Section 103(2) moreover does not only apply to taxable trading profits, but also where an assessed loss is used to negate capital gains tax exposure, or even where capital losses (as opposed to assessed income tax losses) are at stake. The provision also applies to trusts with assessed losses as much as it does to companies.

Finally, it is worth noting that section 103(2) may be used in the alternative to the general anti-avoidance rules (the so-called GAAR) contained in sections 80A to 80L of the Income Tax Act, and vice versa. It is arguable rather that the provisions of section 103(2) would be more difficult for the taxpayer to escape from, as (unlike the GAAR) it is not a prerequisite of this anti-avoidance measure that an element of ‘abnormality’ linked to the transaction in question also need to be illustrated for section 103(2) to apply.

This article is a general information sheet and should not be used or relied upon as professional advice. No liability can be accepted for any errors or omissions nor for any loss or damage arising from reliance upon any information herein. Always contact your financial adviser for specific and detailed advice. Errors and omissions excepted (E&OE)


A1_bRetirement annuities are often misunderstood and many people, or their parents, have had bad experiences with them in the past. This sentiment often relates to the investment performance and possibly also the charges related with these products. Some facts need to be considered before you discard this very useful investment vehicle for yourself.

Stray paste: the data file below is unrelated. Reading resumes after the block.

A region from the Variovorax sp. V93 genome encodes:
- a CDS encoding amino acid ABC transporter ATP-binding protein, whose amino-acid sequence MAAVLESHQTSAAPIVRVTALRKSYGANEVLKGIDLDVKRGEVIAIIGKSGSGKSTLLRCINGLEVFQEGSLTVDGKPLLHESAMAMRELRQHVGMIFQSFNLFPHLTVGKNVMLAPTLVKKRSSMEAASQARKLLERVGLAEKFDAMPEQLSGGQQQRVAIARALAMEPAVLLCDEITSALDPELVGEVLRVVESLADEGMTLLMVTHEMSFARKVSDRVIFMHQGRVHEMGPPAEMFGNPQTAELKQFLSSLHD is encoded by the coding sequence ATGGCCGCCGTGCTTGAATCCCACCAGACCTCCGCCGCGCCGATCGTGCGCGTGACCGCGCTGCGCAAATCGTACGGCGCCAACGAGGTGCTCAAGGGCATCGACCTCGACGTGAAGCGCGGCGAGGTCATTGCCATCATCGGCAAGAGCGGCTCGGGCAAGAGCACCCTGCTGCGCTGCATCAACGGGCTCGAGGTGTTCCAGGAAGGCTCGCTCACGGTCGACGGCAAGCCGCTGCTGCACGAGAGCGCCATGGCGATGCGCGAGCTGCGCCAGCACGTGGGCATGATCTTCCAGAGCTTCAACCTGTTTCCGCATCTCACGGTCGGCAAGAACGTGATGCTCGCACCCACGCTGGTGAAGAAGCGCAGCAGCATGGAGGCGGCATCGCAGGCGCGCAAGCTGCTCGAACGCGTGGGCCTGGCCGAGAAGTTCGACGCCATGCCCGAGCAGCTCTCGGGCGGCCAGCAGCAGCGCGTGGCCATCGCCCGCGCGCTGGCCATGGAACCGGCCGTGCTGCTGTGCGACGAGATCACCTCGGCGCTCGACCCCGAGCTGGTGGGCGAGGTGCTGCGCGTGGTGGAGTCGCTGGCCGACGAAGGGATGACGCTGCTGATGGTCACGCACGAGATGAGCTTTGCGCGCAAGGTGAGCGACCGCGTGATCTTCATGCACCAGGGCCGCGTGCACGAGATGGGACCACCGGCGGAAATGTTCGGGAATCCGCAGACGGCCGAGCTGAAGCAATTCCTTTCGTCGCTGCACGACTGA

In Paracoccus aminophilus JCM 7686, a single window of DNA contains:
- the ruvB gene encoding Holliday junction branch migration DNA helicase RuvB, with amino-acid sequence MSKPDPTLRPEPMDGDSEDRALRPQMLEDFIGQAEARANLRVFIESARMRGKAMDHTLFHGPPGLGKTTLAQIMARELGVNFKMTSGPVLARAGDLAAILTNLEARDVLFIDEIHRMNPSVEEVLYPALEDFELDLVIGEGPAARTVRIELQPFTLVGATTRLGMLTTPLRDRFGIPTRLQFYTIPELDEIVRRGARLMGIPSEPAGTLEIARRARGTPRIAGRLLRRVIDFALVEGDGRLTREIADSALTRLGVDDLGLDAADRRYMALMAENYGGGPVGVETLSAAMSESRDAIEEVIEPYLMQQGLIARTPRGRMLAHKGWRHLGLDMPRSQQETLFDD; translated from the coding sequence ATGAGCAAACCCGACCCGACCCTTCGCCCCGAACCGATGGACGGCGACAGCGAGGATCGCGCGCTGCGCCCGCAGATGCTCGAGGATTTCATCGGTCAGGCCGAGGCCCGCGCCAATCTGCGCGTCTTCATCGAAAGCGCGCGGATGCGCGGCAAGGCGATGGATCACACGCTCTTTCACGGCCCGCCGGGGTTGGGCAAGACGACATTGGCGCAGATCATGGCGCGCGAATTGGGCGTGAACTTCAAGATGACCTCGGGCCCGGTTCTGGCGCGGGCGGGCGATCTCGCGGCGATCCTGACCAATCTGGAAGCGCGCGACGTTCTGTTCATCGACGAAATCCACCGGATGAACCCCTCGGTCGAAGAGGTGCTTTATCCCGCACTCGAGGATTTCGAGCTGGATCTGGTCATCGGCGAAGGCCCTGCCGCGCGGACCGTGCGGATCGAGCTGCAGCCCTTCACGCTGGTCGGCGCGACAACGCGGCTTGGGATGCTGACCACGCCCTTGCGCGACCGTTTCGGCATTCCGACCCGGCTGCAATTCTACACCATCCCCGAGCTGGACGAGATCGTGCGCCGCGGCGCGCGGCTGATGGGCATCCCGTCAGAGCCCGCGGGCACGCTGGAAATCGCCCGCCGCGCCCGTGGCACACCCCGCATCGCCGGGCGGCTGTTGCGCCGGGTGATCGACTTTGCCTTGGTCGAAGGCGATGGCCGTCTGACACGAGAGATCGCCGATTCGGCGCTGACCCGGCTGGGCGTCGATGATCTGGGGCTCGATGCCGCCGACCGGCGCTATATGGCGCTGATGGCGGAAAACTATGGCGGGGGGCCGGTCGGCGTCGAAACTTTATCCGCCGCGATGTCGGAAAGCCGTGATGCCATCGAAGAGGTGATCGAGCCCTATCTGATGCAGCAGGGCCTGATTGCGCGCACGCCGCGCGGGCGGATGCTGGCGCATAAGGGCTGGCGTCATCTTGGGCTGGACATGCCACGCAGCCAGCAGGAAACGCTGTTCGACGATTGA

When talking about financial planning and investments it is not uncommon that people say and hold opinions such as “I don’t like retirement annuities, they are terrible investments!” Usually it has to do with the performance and people can’t understand how after 10 years of contributing to a retirement annuity (RA), it is worth less than the amount they have put in.

This sentiment leads to a variety of discussion points, ranging from the fact that an RA is an investment vehicle or product wrapper, not an investment strategy or fund itself, to the fact that returns achieved are as a result of the underlying asset classes invested into, and will thus vary from one RA to the next.

What is meant by an investment vehicle or product wrapper?

Simply put often an investment vehicle, or product wrapper, has been created by legislation and usually tax legislation. Well at least that is the case for RA’s.

The government has for a long time been concerned that people do not save enough money for retirement, and ultimately people that are unable to work due to old age become a burden on the state. The state therefore has to address this and has therefore created specific tax treatments for RA’s in order to encourage people to use them to save for retirement specifically.